The maharaja (local ruler), Hari Singh, initially wanted Kashmir to become independent – but in October 1947 chose to join India, in return for its help against an invasion of tribesmen from Pakistan.

A war erupted and India approached the United Nations asking it to intervene. The United Nations recommended holding a plebiscite to settle the question of whether the state would join India or Pakistan. However the two countries could not agree to a deal to demilitarise the region before the referendum could be held.

In July 1949, India and Pakistan signed an agreement to establish a ceasefire line as recommended by the UN and the region became divided.

India and Pakistan did indeed agree a ceasefire in 2003 after years of bloodshed along the de facto border (also known as the Line of Control).

Pakistan later promised to stop funding insurgents in the territory, while India offered them an amnesty if they renounced militancy.

In 2014, India’s current Prime Minister Narendra Modi came to power promising a tough line on Pakistan, but also showed interest in holding peace talks.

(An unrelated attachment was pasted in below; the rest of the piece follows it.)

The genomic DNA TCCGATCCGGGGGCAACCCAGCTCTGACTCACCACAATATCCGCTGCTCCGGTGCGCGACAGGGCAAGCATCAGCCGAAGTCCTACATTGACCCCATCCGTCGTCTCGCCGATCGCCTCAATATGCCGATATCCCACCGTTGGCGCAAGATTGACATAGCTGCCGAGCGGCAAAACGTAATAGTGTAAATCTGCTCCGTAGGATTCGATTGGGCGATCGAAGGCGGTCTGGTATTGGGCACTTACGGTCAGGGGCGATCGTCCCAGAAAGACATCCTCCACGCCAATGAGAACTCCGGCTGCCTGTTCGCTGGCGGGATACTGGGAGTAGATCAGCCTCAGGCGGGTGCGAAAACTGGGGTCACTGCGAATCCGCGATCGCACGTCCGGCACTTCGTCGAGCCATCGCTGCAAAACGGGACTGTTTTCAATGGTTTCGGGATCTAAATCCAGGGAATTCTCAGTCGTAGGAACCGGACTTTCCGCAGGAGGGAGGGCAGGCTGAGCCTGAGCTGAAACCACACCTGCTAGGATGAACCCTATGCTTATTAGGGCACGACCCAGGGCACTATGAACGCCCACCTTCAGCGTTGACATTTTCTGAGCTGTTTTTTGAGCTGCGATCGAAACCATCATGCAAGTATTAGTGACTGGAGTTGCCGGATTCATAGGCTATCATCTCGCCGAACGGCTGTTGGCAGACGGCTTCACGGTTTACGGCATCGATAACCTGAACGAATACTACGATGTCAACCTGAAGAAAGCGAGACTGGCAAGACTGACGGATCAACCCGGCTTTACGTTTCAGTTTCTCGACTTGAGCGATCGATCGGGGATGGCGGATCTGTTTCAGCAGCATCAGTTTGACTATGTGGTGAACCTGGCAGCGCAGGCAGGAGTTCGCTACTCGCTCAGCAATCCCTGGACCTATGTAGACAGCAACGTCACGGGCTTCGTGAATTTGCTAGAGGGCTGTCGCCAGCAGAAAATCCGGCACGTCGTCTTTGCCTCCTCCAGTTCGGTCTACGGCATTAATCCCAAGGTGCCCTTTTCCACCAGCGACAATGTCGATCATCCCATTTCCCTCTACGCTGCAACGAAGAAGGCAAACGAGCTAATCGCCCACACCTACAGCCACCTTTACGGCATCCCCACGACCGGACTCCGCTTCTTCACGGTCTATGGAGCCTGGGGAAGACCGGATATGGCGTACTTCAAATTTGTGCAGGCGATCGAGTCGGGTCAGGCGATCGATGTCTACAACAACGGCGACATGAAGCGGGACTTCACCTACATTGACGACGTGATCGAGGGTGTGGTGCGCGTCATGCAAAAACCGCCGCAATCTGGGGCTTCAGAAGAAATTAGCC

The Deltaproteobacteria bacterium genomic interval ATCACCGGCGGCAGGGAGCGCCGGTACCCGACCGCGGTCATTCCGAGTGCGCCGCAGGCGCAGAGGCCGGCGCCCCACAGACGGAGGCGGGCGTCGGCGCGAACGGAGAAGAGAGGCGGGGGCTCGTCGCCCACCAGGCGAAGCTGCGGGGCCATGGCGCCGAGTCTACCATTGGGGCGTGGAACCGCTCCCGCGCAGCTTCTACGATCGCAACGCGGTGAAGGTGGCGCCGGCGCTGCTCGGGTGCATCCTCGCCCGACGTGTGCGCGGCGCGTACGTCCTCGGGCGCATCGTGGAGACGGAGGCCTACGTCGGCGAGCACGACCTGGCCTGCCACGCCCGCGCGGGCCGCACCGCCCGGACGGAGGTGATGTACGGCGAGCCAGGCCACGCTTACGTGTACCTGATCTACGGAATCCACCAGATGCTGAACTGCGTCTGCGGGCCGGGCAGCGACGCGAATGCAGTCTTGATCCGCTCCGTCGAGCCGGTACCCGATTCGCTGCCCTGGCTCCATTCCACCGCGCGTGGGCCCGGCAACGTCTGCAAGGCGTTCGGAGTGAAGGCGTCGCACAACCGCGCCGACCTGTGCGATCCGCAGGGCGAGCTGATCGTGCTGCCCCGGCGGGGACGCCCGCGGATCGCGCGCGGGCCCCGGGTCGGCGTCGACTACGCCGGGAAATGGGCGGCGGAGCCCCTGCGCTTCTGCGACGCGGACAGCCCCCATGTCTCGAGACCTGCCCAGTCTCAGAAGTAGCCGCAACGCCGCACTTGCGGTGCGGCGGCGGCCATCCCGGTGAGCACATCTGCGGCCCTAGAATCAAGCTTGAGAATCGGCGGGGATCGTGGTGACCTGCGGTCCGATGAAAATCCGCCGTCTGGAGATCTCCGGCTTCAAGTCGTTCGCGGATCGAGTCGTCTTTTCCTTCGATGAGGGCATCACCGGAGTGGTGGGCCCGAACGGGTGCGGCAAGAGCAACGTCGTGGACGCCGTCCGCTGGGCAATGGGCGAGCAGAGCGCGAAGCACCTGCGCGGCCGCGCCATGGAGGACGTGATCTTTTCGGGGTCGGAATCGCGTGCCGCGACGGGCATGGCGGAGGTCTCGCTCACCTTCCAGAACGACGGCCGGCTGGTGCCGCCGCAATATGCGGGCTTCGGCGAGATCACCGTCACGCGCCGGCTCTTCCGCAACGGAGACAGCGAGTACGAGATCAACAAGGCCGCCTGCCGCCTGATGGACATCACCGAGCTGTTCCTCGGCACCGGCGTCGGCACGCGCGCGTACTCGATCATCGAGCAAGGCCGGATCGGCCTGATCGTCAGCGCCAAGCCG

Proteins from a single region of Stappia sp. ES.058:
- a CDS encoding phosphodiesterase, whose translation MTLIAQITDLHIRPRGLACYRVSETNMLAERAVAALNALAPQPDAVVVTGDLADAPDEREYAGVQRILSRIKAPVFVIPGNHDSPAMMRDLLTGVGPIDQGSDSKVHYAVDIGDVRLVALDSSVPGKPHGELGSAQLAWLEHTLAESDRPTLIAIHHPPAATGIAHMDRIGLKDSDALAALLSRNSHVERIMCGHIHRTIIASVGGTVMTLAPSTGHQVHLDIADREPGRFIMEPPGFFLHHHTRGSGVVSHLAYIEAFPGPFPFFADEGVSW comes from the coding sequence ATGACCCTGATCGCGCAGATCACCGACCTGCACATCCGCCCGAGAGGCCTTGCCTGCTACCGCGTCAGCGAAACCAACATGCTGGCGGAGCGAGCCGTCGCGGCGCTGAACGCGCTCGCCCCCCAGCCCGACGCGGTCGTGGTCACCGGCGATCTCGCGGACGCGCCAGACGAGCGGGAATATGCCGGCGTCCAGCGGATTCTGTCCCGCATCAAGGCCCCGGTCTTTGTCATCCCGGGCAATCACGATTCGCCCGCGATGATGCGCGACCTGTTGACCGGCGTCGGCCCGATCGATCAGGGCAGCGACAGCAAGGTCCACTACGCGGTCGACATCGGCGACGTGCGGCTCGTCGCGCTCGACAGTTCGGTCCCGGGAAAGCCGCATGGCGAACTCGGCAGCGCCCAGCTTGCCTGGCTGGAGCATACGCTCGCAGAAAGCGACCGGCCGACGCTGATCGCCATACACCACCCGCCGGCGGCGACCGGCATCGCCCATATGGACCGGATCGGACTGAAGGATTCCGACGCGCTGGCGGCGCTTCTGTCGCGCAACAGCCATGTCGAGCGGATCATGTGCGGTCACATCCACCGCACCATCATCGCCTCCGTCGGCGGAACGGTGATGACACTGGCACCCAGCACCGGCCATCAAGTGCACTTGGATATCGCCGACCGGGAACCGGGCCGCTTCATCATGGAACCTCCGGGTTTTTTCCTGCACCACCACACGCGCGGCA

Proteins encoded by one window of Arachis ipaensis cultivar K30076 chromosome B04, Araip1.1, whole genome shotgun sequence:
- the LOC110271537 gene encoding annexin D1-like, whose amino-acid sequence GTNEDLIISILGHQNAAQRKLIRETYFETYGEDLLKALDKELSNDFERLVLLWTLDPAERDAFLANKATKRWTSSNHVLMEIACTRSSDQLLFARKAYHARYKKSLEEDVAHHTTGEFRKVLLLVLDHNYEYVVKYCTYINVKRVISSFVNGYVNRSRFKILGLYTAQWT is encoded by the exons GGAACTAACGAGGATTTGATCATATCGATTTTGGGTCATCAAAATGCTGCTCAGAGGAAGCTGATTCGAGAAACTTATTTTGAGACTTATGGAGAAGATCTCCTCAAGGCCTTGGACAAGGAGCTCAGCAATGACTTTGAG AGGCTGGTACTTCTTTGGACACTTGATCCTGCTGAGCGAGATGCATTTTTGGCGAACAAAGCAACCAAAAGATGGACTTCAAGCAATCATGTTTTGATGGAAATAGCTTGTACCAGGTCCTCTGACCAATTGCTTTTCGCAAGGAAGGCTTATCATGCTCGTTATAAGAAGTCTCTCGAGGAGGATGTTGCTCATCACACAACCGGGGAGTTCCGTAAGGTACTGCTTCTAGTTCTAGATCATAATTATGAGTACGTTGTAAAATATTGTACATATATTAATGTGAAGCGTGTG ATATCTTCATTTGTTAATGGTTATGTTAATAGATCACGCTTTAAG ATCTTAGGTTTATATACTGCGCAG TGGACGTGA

But a year later, India blamed Pakistan-based groups for an attack on its airbase in Pathankot in the northern state of Punjab.  Since then, there hasn’t been any progress in talks between the neighbor

The Rohingya

In August 2017, a deadly crackdown by Myanmar’s army on Rohingya Muslims sent hundreds of thousands fleeing across the border into Bangladesh.

They risked everything to escape by sea or on foot a military offensive which the United Nations later described as a “textbook example of ethnic cleansing”.

In January 2020, the UN’s top court ordered the Buddhist-majority country to take measures to protect members of its Rohingya community from genocide.

But the army in Myanmar (formerly Burma) has said it was fighting Rohingya militants and denies targeting civilians. The country’s leader Aung San Suu Kyi, once a human rights icon, has repeatedly denied allegations of genocide.